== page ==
Written in just three and a half weeks for the celebrations of the marriage of Archduke Ferdinand Habsburg, Ascanio in Alba is less about musical depth than festive pomp. There are no fewer than sixteen choruses in the opera as well as lots of dancing, and if the plot lacks, well, anything original, it’s a neat little allegory for marital bliss, and who doesn’t love a good allegory?

Lucio Silla (1772)

Performed for the first time in the UK in 1967, Lucio Silla has been inexplicably slow to establish itself in the repertoire. The story is a typical Roman love triangle (think plottings, dungeons and daggers concealed in togas), enhanced by one of Mozart’s finest early scores. Rich orchestration and challenging vocal writing make this the first of the composer’s mature operas, substituting psychology for parody and satire.

Il sogno di Scipione (1772)

A work of purest pragmatism, Il sogno di Scipione (Scipio’s Dream) was originally written for Mozart’s patron, the never-knowingly-under-named Prince-Archbishop Sigismund von Schrattenbach. When von Schrattenbach died suddenly, Mozart transferred the dedication to his successor. Even this couldn’t assure its success however, and the work probably had to wait until 1979 for its first complete performance. Which is shame, because there is some dazzling writing here, including Constanze’s “Biancheggia in mar lo scoglio” which rages with fiery coloratura brilliance.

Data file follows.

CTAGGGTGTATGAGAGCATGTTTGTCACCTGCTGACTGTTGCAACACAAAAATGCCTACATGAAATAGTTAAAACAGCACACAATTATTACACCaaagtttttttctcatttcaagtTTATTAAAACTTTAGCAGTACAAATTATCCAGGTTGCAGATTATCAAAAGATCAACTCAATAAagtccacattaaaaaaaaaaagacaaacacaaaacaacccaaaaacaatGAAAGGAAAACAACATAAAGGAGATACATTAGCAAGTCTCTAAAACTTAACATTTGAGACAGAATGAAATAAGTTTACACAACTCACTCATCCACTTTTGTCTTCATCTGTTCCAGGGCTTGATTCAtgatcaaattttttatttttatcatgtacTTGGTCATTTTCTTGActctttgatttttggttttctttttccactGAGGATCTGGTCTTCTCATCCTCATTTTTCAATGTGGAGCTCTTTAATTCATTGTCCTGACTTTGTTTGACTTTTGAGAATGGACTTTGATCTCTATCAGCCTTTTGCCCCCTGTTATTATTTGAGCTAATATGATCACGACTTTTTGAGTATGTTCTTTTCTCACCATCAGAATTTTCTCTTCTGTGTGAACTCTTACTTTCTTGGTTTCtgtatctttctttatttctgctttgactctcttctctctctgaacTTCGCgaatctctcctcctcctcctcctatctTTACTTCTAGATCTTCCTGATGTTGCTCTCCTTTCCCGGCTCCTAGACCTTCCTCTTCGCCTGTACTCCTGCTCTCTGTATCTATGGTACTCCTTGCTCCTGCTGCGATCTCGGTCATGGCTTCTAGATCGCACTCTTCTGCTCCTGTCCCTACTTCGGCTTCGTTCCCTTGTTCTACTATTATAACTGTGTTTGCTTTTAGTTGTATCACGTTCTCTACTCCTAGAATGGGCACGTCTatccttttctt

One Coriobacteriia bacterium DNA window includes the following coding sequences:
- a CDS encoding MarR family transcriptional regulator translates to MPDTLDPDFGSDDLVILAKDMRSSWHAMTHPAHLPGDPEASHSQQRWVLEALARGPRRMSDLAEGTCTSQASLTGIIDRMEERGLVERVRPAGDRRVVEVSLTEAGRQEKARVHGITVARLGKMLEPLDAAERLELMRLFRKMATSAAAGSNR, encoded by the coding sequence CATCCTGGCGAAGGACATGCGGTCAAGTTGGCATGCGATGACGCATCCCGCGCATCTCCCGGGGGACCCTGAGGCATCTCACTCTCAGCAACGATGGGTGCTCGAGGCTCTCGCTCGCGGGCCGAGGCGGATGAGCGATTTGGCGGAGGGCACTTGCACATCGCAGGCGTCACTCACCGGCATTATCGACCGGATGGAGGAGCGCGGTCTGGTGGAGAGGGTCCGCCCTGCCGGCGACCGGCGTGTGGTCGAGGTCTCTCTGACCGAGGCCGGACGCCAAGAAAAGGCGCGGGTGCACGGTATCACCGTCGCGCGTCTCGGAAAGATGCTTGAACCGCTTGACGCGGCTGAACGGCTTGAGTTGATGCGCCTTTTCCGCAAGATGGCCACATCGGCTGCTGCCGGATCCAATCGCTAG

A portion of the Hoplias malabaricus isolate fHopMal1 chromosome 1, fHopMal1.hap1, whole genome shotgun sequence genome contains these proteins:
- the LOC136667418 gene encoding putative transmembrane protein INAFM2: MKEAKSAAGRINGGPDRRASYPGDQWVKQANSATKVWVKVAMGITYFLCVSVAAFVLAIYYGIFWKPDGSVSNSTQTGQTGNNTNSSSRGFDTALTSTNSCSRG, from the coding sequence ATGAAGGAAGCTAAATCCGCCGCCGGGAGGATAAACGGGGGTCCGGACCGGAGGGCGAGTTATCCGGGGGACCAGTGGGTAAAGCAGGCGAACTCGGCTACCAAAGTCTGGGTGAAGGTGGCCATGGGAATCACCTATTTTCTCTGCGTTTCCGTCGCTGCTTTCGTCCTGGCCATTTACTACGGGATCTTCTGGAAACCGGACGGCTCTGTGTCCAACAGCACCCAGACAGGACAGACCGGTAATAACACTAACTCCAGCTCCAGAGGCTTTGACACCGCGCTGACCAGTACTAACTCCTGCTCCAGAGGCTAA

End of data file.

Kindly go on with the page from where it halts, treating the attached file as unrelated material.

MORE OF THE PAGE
La finta giardiniera (1774)

La finta giardiniera starts where most operas might end – at the moment that a man stabs his beloved in a fit of rage. Miraculously the lovers survive this minor bump in the romantic road, to continue to complicated intrigues and disguises, broken promises and mountainous wildernesses. It helps that Mozart’s instinct for drama and musical structure is beginning to come into its own, and the result is a charming and characterful work. Try tenor Don Anchise’s heroic “Dentro il mio petto” for Mozart melody at its best.

Il re pastore (1775)

More a serenata – a dramatic cantata – than an opera, Il re pastore (The Shepherd King) revolves around a quartet of lovers, a sort of prototype Così fan tutte. There are kings and shepherds, warring nations and thwarted love, and the occasional gem of an aria including Aminta’s lovely “Aer tranquillo”.

Zaide (1780)

Although unfinished at Mozart’s death – abandoned when the composer started work on Idomeneo and never completed – Zaide has all the makings of a hit. Mozart might not have written an overture or a final act, but contemporary directors (including, infamously, Peter Sellars) haven’t let this stop them from staging the work. The appeal? Some glorious and inventive vocal writing, including the well-known “Ruhe sanft”, which is up there with the very best of Don Giovanni and The Magic Flute.

Der Stein der Weisen (1790)

Purists will say that Der Stein der Weisen (The Philosopher’s Stone) shouldn’t be included here, and it’s certainly true that Mozart was only one of many contributors to this delightful singspiel, but it makes the cut for the fascinating relationship it reveals with Mozart’s The Magic Flute. All his collaborators here would go on to work on Flute, whether performing, writing the libretto or conducting. There are many similarities between the two works, though light comedy would give way to something altogether weightier in the later opera. Of Mozart’s contributions to Der Stein, it’s certainly worth hearing “Nun, liebes Weibchen” (the “cat duet”) for comedy value.

You know you've really arrived in a new genre when you are confidently ridiculing the attempts of all your older colleagues